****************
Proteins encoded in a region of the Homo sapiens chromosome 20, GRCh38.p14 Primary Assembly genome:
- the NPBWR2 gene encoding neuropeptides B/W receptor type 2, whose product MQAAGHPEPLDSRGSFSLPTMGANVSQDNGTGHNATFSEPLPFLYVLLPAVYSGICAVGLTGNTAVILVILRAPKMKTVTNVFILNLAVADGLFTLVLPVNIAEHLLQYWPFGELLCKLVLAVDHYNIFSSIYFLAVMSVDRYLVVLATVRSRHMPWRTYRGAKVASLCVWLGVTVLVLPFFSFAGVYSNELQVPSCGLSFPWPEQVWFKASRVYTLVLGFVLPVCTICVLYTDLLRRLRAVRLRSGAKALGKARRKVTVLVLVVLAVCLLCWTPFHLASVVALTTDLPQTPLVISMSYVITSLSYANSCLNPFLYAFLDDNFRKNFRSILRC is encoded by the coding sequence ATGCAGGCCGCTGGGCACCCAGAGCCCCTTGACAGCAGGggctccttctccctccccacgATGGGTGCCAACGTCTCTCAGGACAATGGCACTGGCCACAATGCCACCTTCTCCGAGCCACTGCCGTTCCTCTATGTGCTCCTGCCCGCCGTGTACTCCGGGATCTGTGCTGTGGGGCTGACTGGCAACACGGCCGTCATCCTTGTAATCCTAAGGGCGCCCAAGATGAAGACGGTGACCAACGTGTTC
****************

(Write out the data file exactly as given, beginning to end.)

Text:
Proteins encoded in a region of the Homo sapiens chromosome 20, GRCh38.p14 Primary Assembly genome:
- the NPBWR2 gene encoding neuropeptides B/W receptor type 2, whose product MQAAGHPEPLDSRGSFSLPTMGANVSQDNGTGHNATFSEPLPFLYVLLPAVYSGICAVGLTGNTAVILVILRAPKMKTVTNVFILNLAVADGLFTLVLPVNIAEHLLQYWPFGELLCKLVLAVDHYNIFSSIYFLAVMSVDRYLVVLATVRSRHMPWRTYRGAKVASLCVWLGVTVLVLPFFSFAGVYSNELQVPSCGLSFPWPEQVWFKASRVYTLVLGFVLPVCTICVLYTDLLRRLRAVRLRSGAKALGKARRKVTVLVLVVLAVCLLCWTPFHLASVVALTTDLPQTPLVISMSYVITSLSYANSCLNPFLYAFLDDNFRKNFRSILRC is encoded by the coding sequence ATGCAGGCCGCTGGGCACCCAGAGCCCCTTGACAGCAGGggctccttctccctccccacgATGGGTGCCAACGTCTCTCAGGACAATGGCACTGGCCACAATGCCACCTTCTCCGAGCCACTGCCGTTCCTCTATGTGCTCCTGCCCGCCGTGTACTCCGGGATCTGTGCTGTGGGGCTGACTGGCAACACGGCCGTCATCCTTGTAATCCTAAGGGCGCCCAAGATGAAGACGGTGACCAACGTGTTC